There has been a huge proliferation of biennales in recent years, with nearly 250 biennials currently operating globally, listed by the Biennial Foundation’s Directory of Biennials. They have become a marker of a must-see modern city, a showing off of soft power, a rapacious consumption of culture and a drawcard for cultural tourism. Thailand recently joined the ranks of Biennale cities with not one but three art biennales kicking off this year.
The first ever Bangkok Art Biennale which opened on 19 October was followed by the first Thailand Biennale which launched on the November 2 in Krabi province, and also the grass-roots Bangkok Biennale that ran from July to September. Bangkok-born, New York-based artist Korakrit Arunanondchai also curated Ghost:2561, a new video and performance art series that will take place in Bangkok every three years (technically a triennial). The Bangkok Art Biennale has already secured private and corporate funding for its next three editions, ensuring its status as a biennale, in theory at least.
The Thai capital with a population of almost ten million is one of the fastest-growing cities in South East Asia. The Bangkok Art Biennale is the latest endeavour of the city to transform its image into that of a cultural metropolis, after settling into political and economic stability following a political crisis and coup d’etat which shook the country in 2014. Sprawled across 20 venues in the city, the biennale features works from 75 international and regional artists– with roughly half of the artists hailing from Thailand. Led by chief executive and artistic director Apinan Poshyananda– who is also the former Permanent Secretary for the Ministry of Culture, Thailand– the biennale includes well-known Thai artists Sakarin Krue-on, Chumpon Apisuk, Natee Utarit, Pichet Klunchun,and Kawita Vatanajyankur; as well as renowned figures from the Asia region, including Huang Yong Ping, Yoshitomo Nara, Ho Tzu Nyen, Heri Dono and Choi Jeong Hwa; Fiona Hall from Australia, who represented the country at the 2015 Venice Biennale; and international artists including Jean Michel Basquiat (the only American artist); Francesco Clemente; artist duo Michael Elmgreen and Ingar Dragset; and performance artist Marina Abramović.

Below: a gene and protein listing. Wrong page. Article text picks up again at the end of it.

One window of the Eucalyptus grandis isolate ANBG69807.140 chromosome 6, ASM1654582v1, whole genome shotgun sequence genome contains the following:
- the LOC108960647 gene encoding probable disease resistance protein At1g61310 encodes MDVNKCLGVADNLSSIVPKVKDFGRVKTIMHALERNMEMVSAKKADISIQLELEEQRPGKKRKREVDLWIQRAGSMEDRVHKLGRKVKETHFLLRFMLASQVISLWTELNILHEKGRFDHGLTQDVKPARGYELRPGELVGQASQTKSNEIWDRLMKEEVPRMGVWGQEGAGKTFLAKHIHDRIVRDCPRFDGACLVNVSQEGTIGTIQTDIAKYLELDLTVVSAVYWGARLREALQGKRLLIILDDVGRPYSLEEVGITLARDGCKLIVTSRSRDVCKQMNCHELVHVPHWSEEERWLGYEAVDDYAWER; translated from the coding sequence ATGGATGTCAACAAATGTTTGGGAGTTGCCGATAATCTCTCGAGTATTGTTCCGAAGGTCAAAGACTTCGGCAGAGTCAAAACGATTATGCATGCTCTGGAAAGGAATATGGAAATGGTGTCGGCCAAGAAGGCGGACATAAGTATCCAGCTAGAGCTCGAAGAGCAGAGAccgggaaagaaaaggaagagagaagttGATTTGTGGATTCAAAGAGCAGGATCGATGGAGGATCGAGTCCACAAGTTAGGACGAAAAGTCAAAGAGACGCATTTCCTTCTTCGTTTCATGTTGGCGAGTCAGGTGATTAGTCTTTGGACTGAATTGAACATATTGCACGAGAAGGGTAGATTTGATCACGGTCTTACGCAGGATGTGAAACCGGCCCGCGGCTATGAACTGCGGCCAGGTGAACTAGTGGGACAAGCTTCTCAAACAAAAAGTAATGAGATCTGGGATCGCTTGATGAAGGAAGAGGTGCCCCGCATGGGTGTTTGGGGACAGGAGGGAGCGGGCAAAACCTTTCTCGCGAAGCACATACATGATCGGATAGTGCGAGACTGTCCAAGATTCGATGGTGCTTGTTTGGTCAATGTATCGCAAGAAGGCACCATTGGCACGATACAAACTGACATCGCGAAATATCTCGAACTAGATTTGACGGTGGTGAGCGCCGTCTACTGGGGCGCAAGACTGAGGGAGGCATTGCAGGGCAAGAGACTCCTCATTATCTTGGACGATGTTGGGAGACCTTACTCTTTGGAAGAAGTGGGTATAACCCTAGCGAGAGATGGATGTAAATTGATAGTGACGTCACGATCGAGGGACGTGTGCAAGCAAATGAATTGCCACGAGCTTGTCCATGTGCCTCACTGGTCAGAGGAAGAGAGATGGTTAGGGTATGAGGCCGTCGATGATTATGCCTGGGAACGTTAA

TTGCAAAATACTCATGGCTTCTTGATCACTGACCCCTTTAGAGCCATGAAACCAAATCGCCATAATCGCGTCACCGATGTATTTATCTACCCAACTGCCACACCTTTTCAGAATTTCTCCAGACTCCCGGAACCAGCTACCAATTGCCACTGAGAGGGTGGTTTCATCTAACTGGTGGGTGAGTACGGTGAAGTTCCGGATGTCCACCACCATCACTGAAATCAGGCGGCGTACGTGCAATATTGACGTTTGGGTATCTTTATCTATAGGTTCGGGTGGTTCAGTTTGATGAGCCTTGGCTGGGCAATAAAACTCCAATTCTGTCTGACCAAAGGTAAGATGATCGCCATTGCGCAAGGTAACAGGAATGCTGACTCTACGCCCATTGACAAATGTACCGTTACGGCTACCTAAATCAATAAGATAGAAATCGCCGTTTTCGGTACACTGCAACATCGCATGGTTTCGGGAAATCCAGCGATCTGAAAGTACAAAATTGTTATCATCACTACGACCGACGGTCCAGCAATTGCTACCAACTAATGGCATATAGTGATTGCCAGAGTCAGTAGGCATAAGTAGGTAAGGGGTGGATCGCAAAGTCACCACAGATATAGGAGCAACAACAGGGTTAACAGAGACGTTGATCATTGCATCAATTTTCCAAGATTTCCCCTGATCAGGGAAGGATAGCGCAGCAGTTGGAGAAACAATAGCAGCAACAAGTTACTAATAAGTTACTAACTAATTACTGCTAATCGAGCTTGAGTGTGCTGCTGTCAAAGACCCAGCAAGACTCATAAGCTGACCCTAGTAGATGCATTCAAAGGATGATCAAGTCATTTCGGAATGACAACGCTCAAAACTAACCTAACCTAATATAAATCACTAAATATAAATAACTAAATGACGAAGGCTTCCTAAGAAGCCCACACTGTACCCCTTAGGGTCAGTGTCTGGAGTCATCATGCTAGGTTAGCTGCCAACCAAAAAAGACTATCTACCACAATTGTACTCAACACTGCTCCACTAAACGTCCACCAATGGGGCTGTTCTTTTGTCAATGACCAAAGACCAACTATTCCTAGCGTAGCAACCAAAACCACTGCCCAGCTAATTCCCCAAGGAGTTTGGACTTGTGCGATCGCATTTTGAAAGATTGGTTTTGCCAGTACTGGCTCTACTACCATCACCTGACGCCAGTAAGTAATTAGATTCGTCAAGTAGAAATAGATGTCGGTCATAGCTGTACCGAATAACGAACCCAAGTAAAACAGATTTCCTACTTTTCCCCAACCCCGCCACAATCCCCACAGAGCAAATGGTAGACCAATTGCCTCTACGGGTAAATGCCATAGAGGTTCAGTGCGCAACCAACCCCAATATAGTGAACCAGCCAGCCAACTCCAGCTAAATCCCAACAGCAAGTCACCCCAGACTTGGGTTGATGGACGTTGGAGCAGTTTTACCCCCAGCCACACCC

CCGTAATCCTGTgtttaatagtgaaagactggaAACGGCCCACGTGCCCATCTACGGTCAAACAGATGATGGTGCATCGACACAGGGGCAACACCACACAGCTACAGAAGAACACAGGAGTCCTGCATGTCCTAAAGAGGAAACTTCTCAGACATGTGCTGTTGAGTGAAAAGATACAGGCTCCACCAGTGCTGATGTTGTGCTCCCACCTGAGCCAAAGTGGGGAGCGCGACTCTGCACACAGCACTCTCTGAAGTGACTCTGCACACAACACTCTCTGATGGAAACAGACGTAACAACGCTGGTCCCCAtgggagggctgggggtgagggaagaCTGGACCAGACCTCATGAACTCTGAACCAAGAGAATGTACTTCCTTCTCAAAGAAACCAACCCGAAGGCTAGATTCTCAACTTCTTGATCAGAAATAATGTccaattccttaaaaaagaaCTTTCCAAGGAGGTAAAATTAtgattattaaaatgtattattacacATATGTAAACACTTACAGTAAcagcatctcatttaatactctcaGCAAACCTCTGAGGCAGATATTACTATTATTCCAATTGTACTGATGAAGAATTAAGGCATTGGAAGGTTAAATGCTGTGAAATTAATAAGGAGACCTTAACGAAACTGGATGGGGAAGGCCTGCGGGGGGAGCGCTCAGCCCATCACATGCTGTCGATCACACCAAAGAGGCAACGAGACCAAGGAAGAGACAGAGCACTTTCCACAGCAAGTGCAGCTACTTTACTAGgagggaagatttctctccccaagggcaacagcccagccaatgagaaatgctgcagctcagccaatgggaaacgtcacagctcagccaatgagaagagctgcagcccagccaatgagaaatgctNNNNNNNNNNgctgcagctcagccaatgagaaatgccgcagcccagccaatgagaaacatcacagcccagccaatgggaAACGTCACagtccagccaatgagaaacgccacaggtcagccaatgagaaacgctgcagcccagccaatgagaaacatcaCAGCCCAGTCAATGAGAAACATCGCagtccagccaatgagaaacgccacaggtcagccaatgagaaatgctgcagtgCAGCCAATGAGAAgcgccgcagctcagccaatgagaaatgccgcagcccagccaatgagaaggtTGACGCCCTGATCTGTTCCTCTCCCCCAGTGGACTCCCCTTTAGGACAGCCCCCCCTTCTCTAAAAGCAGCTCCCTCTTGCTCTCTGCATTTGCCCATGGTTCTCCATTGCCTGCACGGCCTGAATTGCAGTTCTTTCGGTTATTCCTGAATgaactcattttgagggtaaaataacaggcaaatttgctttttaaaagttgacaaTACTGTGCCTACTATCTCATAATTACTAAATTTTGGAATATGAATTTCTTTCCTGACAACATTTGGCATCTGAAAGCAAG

Although predicated on the international biennale model, the Bangkok biennale is also uniquely Thai. The biennale leads visitors on a journey through Bangkok and its rich history, a city-wide art treasure hunt, from the banks of Bangkok’s Chao Phraya River–where many of the exhibition venues are located– to formerly derelict buildings, museums, shopping malls, parks, commercial buildings, hotels and temples. All free and open to the public.
Titled Beyond Bliss Apinan stated that artists were invited ‘to comment on the lack of bliss due to political clashes, diseases, pollution and migration.’ This could have been empty rhetoric–particularly in a country ruled by military junta and where censorship is still a concern– but this biennale delivered as artists pondered the meaning of bliss against a backdrop of political uncertainty and rising populism, xenophobia, violence against women, and increasing environmental devastation plaguing the globe. The result is a tightly curated biennale which looks both inward and outward, a showcase for social and cultural taboos and in which political displacement and racial discrimination, gender, geopolitical tensions, environmental concerns, and social stigmas are addressed. Biennales can play a role in directing attention to local and international political and social issues, and this biennale doesn’t shy away from the challenge.